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  5. I prefer to keep the whole thing an abstraction, but if you want to keep physical wounds and "everything else" in two separate piles, then you could do worse than a system where everything above your rolled hit points at level 1 is your "luck/stamina/fatigue/etc"

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  6. As with other commenters, I prefer to keep HP abstract, to avoid tracking specific injuries or wounds. If I was going to bring those things into D&D, I would probably prefer using an injury table at 0 HP.

    Matthew James Stanham has a pretty good article about how such a system might work here:

    http://silverbladeadventures.blogspot.com/2011/06/article-hit-points.html

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    Replies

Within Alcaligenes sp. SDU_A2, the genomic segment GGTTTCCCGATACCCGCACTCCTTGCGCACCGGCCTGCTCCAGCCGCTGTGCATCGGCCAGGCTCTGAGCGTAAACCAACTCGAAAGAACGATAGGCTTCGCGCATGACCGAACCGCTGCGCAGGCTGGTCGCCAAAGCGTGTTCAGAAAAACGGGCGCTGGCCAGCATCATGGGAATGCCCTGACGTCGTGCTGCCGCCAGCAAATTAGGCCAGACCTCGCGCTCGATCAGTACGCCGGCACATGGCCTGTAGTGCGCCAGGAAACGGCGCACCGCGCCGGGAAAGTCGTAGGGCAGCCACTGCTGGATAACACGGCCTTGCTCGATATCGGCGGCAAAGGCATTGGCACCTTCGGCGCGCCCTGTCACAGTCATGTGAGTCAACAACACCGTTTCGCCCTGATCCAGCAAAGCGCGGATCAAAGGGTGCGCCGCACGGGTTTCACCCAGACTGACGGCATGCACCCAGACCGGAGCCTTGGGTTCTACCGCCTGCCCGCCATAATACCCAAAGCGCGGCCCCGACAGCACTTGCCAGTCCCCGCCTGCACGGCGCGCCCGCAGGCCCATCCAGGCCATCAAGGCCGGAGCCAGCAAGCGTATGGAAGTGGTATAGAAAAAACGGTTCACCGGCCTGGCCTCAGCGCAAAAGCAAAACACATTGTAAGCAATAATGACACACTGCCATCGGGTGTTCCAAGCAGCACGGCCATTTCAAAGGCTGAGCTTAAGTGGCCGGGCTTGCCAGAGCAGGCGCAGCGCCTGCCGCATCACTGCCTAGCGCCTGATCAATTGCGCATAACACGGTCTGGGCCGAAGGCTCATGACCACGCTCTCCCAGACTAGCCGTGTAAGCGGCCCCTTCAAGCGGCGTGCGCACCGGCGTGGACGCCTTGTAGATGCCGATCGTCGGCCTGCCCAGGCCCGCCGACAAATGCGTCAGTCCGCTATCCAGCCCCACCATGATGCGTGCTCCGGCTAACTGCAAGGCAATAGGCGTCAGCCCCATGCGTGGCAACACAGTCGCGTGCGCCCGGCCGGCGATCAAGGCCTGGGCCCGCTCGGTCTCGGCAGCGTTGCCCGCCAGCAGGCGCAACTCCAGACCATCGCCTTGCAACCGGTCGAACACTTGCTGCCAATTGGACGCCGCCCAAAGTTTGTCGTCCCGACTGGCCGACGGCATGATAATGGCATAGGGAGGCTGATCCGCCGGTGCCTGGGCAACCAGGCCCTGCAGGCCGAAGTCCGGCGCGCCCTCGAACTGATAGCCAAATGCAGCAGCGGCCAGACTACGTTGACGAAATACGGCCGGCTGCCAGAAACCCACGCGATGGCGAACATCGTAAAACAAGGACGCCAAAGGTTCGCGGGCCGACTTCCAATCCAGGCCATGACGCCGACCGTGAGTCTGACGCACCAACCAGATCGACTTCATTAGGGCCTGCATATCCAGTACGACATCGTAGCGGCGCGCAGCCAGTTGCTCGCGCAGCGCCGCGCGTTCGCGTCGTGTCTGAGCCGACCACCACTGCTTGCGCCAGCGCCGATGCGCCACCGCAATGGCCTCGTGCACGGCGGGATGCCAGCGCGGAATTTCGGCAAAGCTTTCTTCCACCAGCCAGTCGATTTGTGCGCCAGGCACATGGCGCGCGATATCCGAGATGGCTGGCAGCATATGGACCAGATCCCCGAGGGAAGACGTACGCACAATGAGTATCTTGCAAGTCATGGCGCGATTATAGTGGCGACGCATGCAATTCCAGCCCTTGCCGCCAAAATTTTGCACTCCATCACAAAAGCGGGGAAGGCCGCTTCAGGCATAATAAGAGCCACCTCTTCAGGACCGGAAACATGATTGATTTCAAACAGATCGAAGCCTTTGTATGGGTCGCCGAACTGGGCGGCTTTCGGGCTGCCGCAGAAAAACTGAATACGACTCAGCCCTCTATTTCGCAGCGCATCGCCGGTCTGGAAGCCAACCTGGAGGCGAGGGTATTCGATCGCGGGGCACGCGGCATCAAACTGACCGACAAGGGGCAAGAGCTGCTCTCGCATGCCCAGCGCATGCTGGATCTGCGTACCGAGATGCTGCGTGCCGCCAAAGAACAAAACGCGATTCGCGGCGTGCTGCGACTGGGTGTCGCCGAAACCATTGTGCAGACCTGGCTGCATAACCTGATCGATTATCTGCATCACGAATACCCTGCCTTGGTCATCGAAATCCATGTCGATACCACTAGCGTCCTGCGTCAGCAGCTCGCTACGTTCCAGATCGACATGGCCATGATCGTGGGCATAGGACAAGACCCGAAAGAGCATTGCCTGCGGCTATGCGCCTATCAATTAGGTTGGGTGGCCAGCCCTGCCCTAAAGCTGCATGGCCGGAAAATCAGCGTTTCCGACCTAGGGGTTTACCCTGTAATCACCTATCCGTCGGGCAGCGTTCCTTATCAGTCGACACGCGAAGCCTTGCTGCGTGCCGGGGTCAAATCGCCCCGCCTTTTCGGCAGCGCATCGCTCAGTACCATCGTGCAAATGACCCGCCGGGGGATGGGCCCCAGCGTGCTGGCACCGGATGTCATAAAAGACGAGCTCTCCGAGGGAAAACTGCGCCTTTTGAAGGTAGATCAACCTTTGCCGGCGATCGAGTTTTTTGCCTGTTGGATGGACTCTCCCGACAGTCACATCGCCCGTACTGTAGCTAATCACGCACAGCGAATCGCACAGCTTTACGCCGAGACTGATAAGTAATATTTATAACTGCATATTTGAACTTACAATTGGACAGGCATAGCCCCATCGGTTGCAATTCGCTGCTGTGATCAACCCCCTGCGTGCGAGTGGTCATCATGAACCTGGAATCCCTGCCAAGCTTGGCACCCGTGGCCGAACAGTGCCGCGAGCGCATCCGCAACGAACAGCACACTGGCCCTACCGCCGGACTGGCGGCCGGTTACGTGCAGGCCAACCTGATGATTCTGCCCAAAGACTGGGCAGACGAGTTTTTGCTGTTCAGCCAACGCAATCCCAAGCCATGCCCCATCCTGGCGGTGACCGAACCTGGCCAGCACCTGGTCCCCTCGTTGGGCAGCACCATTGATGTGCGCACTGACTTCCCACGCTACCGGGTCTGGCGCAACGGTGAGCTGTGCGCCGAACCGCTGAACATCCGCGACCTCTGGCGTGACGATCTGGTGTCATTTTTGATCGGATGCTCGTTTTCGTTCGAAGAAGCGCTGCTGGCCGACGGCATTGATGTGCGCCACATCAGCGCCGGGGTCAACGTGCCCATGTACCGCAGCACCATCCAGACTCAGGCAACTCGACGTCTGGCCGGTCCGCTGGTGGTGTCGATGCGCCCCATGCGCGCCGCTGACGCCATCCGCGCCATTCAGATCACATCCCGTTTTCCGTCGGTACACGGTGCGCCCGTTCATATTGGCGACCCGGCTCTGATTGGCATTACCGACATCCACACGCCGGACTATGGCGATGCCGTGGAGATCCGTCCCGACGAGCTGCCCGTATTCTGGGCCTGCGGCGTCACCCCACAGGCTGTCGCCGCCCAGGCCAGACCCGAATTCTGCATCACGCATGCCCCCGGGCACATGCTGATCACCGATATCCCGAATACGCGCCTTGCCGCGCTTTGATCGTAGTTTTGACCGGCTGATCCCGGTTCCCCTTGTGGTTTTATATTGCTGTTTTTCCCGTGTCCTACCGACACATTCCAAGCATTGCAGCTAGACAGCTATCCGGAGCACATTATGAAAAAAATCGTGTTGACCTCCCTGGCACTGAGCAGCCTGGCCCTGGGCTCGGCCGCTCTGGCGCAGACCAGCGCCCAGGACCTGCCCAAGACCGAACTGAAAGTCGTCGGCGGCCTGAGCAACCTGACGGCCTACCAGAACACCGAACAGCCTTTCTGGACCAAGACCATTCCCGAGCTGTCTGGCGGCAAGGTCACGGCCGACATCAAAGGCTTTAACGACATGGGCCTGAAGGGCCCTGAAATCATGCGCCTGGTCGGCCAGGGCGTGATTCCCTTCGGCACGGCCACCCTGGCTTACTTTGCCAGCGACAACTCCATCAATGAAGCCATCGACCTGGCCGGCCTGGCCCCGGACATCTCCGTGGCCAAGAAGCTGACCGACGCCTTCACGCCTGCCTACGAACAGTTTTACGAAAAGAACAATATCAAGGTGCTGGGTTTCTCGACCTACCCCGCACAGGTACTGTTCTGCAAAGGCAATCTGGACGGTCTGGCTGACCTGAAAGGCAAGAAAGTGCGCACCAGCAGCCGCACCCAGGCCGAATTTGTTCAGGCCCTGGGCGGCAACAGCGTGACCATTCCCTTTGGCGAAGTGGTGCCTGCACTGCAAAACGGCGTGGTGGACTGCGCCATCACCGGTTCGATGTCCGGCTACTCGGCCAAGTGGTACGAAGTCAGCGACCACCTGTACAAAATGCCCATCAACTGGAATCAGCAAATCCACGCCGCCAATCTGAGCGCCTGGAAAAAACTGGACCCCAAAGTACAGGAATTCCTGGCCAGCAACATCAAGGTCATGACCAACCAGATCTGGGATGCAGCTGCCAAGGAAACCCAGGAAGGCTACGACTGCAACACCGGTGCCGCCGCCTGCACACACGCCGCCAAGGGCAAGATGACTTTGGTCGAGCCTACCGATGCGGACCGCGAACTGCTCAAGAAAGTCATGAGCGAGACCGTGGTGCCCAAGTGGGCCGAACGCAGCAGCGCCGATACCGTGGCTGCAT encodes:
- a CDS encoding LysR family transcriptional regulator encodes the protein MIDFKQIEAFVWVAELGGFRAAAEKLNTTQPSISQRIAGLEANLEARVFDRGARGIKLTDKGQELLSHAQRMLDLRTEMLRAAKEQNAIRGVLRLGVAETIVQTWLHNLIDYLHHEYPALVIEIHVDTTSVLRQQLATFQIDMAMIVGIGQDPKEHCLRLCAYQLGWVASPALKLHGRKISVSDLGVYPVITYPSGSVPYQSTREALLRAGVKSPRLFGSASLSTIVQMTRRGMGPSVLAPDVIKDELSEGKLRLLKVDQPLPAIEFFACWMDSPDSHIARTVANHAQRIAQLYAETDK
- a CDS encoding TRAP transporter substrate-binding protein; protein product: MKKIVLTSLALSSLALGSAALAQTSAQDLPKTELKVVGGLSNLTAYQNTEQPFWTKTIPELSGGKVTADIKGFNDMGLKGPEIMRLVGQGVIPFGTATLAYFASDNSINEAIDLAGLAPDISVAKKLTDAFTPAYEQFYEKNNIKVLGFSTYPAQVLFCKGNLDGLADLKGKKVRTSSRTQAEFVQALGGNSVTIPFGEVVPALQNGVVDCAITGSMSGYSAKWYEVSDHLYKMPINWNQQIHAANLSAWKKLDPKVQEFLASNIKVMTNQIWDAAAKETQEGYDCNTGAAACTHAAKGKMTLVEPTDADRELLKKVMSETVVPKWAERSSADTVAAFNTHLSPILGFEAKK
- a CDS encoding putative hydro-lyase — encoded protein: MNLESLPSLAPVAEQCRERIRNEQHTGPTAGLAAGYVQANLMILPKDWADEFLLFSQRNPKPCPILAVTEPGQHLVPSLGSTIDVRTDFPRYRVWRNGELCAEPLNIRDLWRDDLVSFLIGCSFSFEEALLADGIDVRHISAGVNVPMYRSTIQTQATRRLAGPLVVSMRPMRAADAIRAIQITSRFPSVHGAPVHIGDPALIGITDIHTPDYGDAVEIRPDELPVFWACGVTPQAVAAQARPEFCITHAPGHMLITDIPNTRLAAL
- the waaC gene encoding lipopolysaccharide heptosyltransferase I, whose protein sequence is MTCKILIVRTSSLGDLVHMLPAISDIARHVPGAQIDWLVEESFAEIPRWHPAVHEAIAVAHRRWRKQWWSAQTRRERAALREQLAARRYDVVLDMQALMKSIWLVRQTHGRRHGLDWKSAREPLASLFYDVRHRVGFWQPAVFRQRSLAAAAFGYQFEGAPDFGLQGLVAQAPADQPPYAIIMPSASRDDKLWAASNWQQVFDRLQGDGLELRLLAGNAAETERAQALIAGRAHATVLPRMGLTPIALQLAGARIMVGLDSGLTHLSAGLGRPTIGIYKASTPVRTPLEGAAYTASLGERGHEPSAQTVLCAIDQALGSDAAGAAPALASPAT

1. Holy tiny font, Batman.

      Seriously though, thanks for reminding me about this. It's a bit more complicated than I could probably get away with using on a G+ game, but it's still good stuff.

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    2. necessary to fit it all on 3 pages. You really only end up using 'tooth and claw' and 'edged' mostly

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  7. I could see this working well with an Armor save system--that is "attacker rolls to hit, defender rolls for armor to see if damage is taken."

    On a successful defense, damage is luck/fatigue/stamina, which recovers after the battle (or after a rest, or whatever your situation of choice). On a failed defense, the damage is a wound, which requires medical attention/magic/etc.